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It was February 7 2008. The moment I stepped off the plane I thought about the many possibilities, my dreams would finally hatch and I would taste the joy of successful life. I looked up the clear February sky, the stars seemed to be shining brighter than the airport’s lights. Suddenly cold February wind touched my face and made me shiver and the stream of my thoughts transformed. Sadness grasped me and I remembered the past. Right by me, I heard my sister whisper in my ear, “welcome to America”.

I was fifteen at the time, naïve and flustered in the material life, concerned about the way I looked and the branded clothes people wore unaware of the challenges that faced me. The primary reason my parents came to the United States was me and my four other siblings. They wanted us to get a better education, live prosperous life and attain satisfaction of life that they never got. I knew then that our struggle begins here. We had to start everything from scratch again. I, being the oldest of all my siblings had to overtake a huge burden. I had to help my parents learn English and had to help my siblings pass the obstacles that I had once experienced. I also had to maneuver my way through hindrances, the sudden jolts and the abrupt stops. It is because of my parents that I decided to push myself hard and battle to achieve success. They looked at me as a reality to their dreams and I wanted to prove it to them or at least bring comfort to their life.

The first school I went to in the United States was Los Fresnos High School in Brownsville. I will never forget those eyes all around me that ogled me, some showed detest while others amazement. Maybe because of my hijab that I wore on my head and the image of being titled “terrorists” everywhere. I indeed was the only Muslim girl in that school and the first person from my family to ever go to high school. I met my councilor routinely because I wanted to get all twenty-six credits in two years so that I don’t waste any time and graduate when I am supposed to graduate. Giving credit by exams became my ritual. But I never backed up in the hope that I will achieve my aim and make my parents proud.

One of the many things I am grateful about is my ability to speak and write three languages fluently: English, Urdu and Pashto. I long to learn Spanish too since language is the key to communication and I want to pursue career such as Dentistry that would require a lot of efficiency in languages. There are instances when people come to a different country and forget their mother language, this never happened to me as my parents strictly told us that we had to speak the languages we always used to speak back in Pakistan.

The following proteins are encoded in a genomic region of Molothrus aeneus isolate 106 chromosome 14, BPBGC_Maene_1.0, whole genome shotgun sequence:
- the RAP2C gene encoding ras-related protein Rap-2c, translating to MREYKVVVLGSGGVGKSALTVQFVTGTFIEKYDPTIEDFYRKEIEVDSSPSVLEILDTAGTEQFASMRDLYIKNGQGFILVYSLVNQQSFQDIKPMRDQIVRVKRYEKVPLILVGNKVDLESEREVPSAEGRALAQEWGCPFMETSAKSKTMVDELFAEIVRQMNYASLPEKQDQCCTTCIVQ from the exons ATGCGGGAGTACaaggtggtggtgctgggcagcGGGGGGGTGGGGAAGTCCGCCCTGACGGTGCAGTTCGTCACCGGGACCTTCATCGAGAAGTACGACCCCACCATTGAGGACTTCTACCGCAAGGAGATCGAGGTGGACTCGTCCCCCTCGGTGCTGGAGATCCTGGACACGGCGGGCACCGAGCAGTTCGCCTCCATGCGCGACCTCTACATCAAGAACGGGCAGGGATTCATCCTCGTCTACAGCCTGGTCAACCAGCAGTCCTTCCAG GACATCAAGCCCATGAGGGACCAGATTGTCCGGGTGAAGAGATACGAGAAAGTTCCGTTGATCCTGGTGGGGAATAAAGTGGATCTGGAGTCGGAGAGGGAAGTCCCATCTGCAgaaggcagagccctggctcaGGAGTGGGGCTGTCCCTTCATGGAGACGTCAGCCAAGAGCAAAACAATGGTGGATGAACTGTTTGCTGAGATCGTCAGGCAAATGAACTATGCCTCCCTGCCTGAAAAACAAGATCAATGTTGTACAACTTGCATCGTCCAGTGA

As I now look back at my life I feel nostalgic but at the same time I see myself filled up with bliss. I remember the times when the rain fell on the unpaved roads the sound of it charged my nerves and the smell of the soil piled my nostrils and my lungs. The warmth of the sun seeped through my fingers illuminating the insides of me. The voices of my friends packed with excitement brought me joy. We used to run in the farms, lush green in spring, and then swing of the trees letting my legs scrap the trunks. Small things brought me happiness. I remember the Morning Prayers, the sound of Azan, the rich festivals and the traditional dances. Now that I look at the past, it just brings in me a sense of identity and cherishes in me my culture.


It is now me who will have to climb up the steps to reach success. Working hard is just not enough I have to make my own path and not let the greed to succeed consume me. I have to work in a way that will benefit not just me but the society as a whole. I want to dwell in a community that resides on love and purity. My purpose in life is not just to be a dentist and make money but to help the less fortunate ones and get love in return. This is the greatest satisfaction I can ever achieve. I also want to pluck off from its roots the differences that have been made through bombs and weapons and set an example for others to follow and in turn ensure a peaceful world.





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MOHA said...
Apr. 6, 2010 at 7:43 am
i haven't seen errors but it i a great essay .KEEP IT UP
 
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